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Pakistan's Media Watchdog Warns Cable Operators Against Airing Indian Channels

Pakistan has banned Indian films and TV channels multiple times in the past. For the first time, it banned Indian films following the war of 1965, which continued for decades but was eventually lifted in 2008 after improvement in the bilateral ties.

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Pakistan's electronic media watchdog on Friday ordered local cable TV operators across the country to stop airing Indian channels, warning that stringent action would be taken if they were found violating its orders.

In a statement, the Pakistan Electronic Media Regulatory Authority (PEMRA) mentioned that several operators in the past were found violating the rules set in place by it and the Supreme Court. On Friday, PEMRA ordered its regional offices to conduct enforcement drives on reports of violations by cable operators who were airing Indian channels.

“No channel other than Pemra licensee would be allowed for distribution on cable TV networks and any operator found defying the orders henceforth would be dealt with strictly in accordance with the PEMRA law," the authority said in the statement.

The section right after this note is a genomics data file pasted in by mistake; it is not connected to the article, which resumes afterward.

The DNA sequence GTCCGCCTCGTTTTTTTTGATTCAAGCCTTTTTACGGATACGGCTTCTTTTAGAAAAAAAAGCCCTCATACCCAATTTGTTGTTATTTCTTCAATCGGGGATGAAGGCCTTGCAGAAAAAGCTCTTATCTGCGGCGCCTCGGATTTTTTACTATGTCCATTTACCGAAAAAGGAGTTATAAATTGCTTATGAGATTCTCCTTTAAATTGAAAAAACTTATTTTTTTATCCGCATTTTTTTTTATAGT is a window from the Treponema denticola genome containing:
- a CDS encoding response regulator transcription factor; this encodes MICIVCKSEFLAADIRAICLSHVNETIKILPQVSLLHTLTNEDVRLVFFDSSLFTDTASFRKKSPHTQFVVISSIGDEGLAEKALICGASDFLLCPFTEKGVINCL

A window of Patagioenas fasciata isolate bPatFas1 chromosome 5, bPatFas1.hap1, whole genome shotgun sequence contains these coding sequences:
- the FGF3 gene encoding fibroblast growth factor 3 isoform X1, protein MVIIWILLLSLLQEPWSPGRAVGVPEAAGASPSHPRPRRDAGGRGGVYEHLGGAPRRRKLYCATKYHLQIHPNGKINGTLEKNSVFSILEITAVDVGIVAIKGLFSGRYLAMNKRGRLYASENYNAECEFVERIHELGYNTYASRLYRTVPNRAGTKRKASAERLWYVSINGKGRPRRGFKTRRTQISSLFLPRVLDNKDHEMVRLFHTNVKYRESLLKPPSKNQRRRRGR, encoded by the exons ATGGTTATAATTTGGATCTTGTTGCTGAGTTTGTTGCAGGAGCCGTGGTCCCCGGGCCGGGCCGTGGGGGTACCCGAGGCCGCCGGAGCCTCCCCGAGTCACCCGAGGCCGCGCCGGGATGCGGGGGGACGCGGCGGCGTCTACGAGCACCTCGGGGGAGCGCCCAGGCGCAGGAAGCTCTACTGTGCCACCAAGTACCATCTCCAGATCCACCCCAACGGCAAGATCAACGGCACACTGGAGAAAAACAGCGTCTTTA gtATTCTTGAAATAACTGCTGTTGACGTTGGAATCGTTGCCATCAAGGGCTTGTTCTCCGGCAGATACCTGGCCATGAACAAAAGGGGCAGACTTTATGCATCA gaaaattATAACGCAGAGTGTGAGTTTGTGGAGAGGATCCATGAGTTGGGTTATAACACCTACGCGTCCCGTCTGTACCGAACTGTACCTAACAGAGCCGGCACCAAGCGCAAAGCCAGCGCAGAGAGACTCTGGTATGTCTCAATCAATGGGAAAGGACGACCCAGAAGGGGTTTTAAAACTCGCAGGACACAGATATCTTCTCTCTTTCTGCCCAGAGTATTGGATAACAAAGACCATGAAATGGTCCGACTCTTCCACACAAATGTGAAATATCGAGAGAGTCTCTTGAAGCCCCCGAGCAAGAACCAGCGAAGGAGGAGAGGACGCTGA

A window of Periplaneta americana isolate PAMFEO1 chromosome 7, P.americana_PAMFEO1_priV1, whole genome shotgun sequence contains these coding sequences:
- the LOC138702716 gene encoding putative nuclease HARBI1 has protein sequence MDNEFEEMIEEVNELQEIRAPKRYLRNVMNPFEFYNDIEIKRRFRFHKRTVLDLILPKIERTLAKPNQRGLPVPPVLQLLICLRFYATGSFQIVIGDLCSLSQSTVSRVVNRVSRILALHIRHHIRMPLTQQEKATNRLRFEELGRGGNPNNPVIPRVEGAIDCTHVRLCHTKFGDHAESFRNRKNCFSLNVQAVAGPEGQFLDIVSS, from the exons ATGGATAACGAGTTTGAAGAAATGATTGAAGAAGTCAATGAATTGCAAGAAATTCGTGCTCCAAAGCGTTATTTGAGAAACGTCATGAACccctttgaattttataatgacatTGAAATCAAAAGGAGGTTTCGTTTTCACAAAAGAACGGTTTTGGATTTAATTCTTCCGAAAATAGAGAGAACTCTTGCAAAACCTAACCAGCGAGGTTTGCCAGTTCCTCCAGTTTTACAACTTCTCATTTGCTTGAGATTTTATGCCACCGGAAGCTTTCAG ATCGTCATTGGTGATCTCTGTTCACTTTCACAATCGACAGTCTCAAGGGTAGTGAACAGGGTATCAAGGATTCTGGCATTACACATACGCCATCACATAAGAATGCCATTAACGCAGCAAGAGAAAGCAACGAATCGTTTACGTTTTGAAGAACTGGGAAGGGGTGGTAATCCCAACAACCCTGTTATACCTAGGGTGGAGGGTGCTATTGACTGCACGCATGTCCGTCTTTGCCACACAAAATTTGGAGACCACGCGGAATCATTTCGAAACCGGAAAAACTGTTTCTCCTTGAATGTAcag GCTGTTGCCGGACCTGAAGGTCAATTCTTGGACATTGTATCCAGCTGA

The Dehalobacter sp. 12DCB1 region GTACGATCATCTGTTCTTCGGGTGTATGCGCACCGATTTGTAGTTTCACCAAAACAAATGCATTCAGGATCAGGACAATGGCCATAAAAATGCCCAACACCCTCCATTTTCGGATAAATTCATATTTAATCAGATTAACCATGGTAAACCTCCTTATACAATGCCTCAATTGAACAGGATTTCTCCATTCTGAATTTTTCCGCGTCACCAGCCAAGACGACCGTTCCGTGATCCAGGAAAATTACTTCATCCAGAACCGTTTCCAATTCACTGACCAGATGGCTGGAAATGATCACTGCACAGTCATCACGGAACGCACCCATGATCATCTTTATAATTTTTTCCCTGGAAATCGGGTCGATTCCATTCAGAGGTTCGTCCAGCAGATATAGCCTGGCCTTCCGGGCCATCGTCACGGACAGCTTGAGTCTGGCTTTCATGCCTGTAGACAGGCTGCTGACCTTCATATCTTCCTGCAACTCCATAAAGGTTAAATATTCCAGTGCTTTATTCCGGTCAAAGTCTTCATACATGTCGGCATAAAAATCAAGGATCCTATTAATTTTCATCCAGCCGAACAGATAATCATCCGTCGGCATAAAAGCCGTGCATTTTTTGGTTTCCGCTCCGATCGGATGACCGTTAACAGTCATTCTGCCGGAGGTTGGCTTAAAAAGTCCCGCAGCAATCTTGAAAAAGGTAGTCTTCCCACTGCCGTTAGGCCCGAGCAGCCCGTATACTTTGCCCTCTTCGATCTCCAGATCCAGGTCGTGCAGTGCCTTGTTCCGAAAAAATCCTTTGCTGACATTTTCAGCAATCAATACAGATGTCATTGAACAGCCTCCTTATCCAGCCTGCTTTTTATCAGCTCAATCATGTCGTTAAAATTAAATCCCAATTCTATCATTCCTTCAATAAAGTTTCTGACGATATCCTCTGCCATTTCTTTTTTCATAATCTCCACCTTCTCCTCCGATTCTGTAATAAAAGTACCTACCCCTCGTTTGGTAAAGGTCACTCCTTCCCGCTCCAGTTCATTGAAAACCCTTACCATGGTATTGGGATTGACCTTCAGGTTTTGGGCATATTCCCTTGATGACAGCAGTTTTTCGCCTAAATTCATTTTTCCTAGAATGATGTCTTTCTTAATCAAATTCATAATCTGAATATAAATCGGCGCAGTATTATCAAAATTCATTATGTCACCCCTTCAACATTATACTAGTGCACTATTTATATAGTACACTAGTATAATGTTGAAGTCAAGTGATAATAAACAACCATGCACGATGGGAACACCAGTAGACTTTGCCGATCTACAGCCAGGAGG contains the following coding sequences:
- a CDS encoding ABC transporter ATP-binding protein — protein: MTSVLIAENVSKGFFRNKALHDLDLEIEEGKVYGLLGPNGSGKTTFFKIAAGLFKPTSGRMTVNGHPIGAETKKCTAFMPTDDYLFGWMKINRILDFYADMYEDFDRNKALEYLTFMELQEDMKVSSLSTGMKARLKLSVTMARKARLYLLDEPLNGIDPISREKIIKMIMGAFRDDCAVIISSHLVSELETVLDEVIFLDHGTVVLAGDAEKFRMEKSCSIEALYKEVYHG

The Karachi regional office conducted surprise inspections in various areas and raided cable operators, namely Digital Cable Network, Home Media Communications (Pvt) Ltd, Shahzaib Cable Network and Sky Cable Vision.

Similar raids were conducted in Sindh's Hyderabad and  Punjab's Multan region by the PEMRA enforcement teams and they confiscated illegal equipment and show-cause notices were issued to the violators, the statement said.

Pakistan has banned Indian films and TV channels multiple times in the past. For the first time, it banned Indian films following the war of 1965, which continued for decades but was eventually lifted in 2008 after improvement in the bilateral ties.

The most recent ban on Indian content in Pakistan was imposed in 2016, following tensions between the two countries over the Kashmir issue. The Lahore High Court ruled against the ban in 2018 but the Supreme Court in October 2018 overturned the high court judgment and re-imposed it. The bilateral ban policy hampers cultural ties between the two nations which is an important aspect of broad-based ties.

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